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Goiters and Varieties » Internal goiter (plunging goiter, retrosternal goiter)
Internal goiter (plunging goiter, retrosternal goiter)
It occurs when a part of the enlarged goitre extends into the thoracic cavity over the years. When a goitre enlarges in individuals with short neck, it may grow into the thoracic cavity since it cannot find a place to expand in the neck.
The goiter that reaches the line of the clavicles is also called internal goiter, and the goiter that reaches the middle of the chest is called the internal goiter as well. It may extend towards the front or back of the thoracic cavity. Half of the patients do not have any complaints. Shortness of breath and swallowing difficulty can be seen. It is observed in chest x-ray that the trachea is shifted to the right or left side. In some patients, internal goiter may lead to tracheal narrowing. Cervical and thoracic tomography and MRI are ordered for the patients who are suspected to have internal goiter.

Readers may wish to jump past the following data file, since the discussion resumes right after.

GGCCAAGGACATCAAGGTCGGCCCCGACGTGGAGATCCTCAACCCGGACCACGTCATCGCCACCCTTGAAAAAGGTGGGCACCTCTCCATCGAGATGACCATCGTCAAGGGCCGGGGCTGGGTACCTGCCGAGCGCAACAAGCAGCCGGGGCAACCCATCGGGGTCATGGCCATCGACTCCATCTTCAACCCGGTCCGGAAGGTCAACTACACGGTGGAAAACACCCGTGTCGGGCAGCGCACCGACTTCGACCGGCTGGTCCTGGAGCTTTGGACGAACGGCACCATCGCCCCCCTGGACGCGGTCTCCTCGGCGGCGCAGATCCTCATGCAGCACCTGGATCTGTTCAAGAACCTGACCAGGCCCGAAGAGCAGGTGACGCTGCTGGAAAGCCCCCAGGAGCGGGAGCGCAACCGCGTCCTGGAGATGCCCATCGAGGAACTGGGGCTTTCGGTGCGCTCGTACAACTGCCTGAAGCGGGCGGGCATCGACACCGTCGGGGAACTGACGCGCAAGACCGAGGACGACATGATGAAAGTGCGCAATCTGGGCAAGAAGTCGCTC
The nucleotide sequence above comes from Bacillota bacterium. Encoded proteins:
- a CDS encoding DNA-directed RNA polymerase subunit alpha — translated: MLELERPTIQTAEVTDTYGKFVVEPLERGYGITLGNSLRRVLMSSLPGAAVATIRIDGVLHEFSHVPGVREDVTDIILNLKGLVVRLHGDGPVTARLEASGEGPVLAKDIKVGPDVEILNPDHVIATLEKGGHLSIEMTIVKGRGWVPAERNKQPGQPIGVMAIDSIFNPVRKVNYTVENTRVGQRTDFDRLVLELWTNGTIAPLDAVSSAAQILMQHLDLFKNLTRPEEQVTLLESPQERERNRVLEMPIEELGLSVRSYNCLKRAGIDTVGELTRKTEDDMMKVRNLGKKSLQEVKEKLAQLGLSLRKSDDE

If the lower lobe of the thyroid gland is not palpated during the examination of a patient with goitre, internal goiter is suspected. Ultrasonography and scintigraphy confirm the diagnosis of internal goiter. When it is looked carefully at a chest x-ray performed for any other reason, the findings of the internal goitre can be seen.
The treatment of internal goiter is surgery. The lower part is removed usually through an incision made on the neck. 5% of patients may need their chest to be opened.
Very large internal goitre (the part under the instrument was removed from the thoracic cavity) Are thyroid and goiter the same thing?